A stunning day across much of the Northeast today so get out and enjoy it. Mostly sunny skies for most areas east of the Appalachians, though there will be some passing high cloudiness. Further west, cloud coverage will be a bit more widespread and some scattered showers or thunderstorms are possible in these areas by mid to late afternoon ahead of a cold front pushing towards the region. Temperatures will run a few degrees above normal and humidity levels will rise as the day progresses thanks to a breezy southwesterly return flow around a departing offshore high pressure. As this high gives way to the cold front moving in from the Great Lakes region, cloudiness will continue to increase into the evening and overnight hours. Showers and thunderstorms will become more numerous across the west and push into central Pennsylvania and the Finger Lakes region by daybreak. The increasing cloud cover and humidity will keep temperatures quite mild tonight, with 70's expected along the coastal plain and 60's across the interior.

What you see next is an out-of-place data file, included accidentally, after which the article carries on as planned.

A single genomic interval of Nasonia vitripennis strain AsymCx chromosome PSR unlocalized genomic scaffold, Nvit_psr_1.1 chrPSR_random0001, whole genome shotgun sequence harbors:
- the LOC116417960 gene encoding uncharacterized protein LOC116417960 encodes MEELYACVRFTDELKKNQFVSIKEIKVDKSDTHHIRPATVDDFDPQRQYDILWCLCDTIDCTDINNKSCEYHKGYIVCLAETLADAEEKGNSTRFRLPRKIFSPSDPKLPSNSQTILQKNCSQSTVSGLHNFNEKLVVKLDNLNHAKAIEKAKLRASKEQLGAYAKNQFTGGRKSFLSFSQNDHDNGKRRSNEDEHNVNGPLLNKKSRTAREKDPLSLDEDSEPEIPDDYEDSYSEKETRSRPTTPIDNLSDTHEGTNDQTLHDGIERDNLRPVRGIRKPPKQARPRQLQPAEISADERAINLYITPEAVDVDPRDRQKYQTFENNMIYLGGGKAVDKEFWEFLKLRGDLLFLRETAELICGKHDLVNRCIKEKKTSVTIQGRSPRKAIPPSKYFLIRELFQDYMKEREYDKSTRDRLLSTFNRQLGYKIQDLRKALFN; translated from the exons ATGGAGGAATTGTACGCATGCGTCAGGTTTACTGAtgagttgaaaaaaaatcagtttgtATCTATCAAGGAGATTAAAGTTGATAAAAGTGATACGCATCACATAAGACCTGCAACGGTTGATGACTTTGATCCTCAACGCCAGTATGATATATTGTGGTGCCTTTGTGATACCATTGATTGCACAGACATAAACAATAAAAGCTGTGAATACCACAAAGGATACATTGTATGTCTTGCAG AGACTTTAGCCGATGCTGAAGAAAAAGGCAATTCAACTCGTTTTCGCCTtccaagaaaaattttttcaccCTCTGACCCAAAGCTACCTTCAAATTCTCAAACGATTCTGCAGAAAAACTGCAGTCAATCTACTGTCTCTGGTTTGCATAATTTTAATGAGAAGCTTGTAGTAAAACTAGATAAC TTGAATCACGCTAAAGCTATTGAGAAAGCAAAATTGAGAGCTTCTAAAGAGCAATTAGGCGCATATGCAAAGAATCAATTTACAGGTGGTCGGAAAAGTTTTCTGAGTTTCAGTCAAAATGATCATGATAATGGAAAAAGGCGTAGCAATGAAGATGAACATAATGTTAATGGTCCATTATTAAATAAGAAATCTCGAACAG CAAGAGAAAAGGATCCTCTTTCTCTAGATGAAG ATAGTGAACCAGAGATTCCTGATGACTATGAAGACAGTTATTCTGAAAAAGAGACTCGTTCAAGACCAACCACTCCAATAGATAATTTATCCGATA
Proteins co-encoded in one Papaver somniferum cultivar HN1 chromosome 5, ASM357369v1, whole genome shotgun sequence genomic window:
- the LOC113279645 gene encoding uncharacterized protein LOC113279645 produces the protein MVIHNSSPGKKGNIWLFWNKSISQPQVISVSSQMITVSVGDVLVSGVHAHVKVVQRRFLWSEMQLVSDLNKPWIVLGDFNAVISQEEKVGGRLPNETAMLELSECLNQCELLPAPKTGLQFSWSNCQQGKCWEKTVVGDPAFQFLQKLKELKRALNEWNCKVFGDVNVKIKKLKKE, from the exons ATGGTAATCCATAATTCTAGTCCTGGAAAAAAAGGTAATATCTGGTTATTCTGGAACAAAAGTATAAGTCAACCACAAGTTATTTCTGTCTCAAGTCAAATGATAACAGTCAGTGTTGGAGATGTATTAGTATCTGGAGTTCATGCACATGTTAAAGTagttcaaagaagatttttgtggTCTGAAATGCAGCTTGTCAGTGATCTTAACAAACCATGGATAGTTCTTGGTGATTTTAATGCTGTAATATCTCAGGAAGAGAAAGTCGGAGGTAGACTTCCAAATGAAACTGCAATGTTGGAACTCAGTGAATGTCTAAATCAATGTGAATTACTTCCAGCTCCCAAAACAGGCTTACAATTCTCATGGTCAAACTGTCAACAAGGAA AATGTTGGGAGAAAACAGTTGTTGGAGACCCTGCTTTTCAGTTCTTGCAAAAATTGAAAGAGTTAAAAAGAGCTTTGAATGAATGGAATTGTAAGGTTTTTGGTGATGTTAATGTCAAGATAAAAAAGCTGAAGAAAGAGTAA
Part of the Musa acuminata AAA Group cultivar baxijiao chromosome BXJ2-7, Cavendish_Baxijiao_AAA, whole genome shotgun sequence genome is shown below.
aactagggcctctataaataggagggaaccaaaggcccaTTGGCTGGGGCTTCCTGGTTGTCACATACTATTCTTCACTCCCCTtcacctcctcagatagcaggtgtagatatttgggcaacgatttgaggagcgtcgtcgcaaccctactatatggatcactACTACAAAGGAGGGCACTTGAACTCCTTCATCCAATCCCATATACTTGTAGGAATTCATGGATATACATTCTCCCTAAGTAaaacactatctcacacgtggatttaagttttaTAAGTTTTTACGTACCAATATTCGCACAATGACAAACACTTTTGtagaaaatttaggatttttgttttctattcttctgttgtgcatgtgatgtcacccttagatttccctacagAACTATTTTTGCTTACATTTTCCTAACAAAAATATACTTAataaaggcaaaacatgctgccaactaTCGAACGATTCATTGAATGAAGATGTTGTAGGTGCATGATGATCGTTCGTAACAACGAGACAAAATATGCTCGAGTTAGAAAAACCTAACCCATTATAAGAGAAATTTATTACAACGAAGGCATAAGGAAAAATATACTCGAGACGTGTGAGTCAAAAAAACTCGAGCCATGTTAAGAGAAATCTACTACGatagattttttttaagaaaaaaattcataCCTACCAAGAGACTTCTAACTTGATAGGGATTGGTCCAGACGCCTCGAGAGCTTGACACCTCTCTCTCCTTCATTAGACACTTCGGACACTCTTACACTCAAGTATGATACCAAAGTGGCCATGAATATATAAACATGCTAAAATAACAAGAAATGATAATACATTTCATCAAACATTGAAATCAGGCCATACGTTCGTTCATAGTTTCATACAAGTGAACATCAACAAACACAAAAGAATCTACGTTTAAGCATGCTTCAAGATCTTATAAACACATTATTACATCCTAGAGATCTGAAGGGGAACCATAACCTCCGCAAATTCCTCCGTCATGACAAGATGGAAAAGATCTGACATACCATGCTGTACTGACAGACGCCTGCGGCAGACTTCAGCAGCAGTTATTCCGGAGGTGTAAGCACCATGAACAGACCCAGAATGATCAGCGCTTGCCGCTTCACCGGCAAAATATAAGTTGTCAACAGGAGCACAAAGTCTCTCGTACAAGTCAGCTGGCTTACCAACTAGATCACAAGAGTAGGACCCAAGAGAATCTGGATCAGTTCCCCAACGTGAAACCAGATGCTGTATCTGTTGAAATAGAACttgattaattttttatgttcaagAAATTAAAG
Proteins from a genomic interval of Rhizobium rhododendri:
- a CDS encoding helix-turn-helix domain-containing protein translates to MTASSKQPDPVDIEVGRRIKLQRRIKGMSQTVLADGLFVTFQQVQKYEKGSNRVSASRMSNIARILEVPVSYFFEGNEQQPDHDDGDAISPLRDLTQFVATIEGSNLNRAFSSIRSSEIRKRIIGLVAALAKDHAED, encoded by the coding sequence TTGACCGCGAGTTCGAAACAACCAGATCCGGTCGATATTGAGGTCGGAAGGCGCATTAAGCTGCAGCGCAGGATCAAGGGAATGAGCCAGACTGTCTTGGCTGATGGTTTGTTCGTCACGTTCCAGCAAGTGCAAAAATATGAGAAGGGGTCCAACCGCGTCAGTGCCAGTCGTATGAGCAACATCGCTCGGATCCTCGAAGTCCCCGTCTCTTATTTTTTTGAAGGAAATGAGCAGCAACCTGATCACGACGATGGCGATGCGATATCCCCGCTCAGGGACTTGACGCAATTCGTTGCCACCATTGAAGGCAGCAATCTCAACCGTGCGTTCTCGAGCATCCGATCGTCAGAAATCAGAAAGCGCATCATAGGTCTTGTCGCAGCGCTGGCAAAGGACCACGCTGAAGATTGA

Yet another round of heavy rain and severe weather is expected on Thursday From eastern New York and Pennsylvania to western New Englan, pushing across the remainder of New England Thursday night. Although my previous forecast had indicated there would be a lack of instability due to cloud cover on Thursday it now appears that enough sun will break through during the morning hours to adequately destabilize the warm, humid airmass ahead of the front before it sweeps through. CAPE's reach up to 1,500J/kg along the coastal plain with 500-1,000J/kg across the interior. Primary severe threats will be large hail up to 1.5" in diameter and strong thunderstorm winds via wet microburst. Heavy rains will also be a concern. Precipitable water values reach up to 2" out ahead of the front, which will be in the process of stalling as it aligns to the upper-level flow. This will make for training and/or slow-progressing thunderstorms capable of flash flooding, especially in rain-soaked regions from New Jersey to southern New England. Likelihood of such storms will increase towards evening as the front slows. Most of the activity will slide offshore a little after midnight. Highs on Thursday will be in the upper 60's across the higher terrain with low 70's to near 80°F expected across the remainder of the North Country and back towards the Great Lakes region. Further south highs will range from the upper 70's to mid 80's. Lows will remain elevated Thursday night along the coast with cloud cover hanging around. Expect upper 60's to low 70's here with upper 50's to mid 60's over the interior.